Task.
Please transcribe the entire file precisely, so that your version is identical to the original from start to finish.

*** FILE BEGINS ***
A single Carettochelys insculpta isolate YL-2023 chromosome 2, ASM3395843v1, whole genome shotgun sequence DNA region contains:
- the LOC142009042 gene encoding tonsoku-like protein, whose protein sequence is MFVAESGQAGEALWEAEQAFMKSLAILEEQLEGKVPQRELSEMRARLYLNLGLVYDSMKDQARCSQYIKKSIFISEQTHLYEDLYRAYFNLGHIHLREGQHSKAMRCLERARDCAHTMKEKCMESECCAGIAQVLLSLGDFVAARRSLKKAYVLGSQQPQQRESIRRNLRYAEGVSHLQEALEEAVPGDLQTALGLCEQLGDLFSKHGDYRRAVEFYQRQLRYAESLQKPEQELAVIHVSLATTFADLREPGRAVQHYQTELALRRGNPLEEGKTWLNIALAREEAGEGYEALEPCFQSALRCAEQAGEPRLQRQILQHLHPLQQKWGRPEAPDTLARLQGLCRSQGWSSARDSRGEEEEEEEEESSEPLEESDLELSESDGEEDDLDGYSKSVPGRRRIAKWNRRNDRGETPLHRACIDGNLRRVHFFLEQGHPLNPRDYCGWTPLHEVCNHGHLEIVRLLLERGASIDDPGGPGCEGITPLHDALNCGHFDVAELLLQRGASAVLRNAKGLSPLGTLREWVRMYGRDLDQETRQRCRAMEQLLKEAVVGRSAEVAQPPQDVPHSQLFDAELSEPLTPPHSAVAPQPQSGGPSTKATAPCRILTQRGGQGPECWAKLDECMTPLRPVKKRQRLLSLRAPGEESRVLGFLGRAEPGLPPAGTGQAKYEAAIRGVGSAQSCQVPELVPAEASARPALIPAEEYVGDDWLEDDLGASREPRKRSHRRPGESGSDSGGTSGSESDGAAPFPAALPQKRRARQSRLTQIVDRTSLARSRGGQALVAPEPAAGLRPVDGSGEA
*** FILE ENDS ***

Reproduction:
A single Carettochelys insculpta isolate YL-2023 chromosome 2, ASM3395843v1, whole genome shotgun sequence DNA region contains:
- the LOC142009042 gene encoding tonsoku-like protein, whose protein sequence is MFVAESGQAGEALWEAEQAFMKSLAILEEQLEGKVPQRELSEMRARLYLNLGLVYDSMKDQARCSQYIKKSIFISEQTHLYEDLYRAYFNLGHIHLREGQHSKAMRCLERARDCAHTMKEKCMESECCAGIAQVLLSLGDFVAARRSLKKAYVLGSQQPQQRESIRRNLRYAEGVSHLQEALEEAVPGDLQTALGLCEQLGDLFSKHGDYRRAVEFYQRQLRYAESLQKPEQELAVIHVSLATTFADLREPGRAVQHYQTELALRRGNPLEEGKTWLNIALAREEAGEGYEALEPCFQSALRCAEQAGEPRLQRQILQHLHPLQQKWGRPEAPDTLARLQGLCRSQGWSSARDSRGEEEEEEEEESSEPLEESDLELSESDGEEDDLDGYSKSVPGRRRIAKWNRRNDRGETPLHRACIDGNLRRVHFFLEQGHPLNPRDYCGWTPLHEVCNHGHLEIVRLLLERGASIDDPGGPGCEGITPLHDALNCGHFDVAELLLQRGASAVLRNAKGLSPLGTLREWVRMYGRDLDQETRQRCRAMEQLLKEAVVGRSAEVAQPPQDVPHSQLFDAELSEPLTPPHSAVAPQPQSGGPSTKATAPCRILTQRGGQGPECWAKLDECMTPLRPVKKRQRLLSLRAPGEESRVLGFLGRAEPGLPPAGTGQAKYEAAIRGVGSAQSCQVPELVPAEASARPALIPAEEYVGDDWLEDDLGASREPRKRSHRRPGESGSDSGGTSGSESDGAAPFPAALPQKRRARQSRLTQIVDRTSLARSRGGQALVAPEPAAGLRPVDGSGEA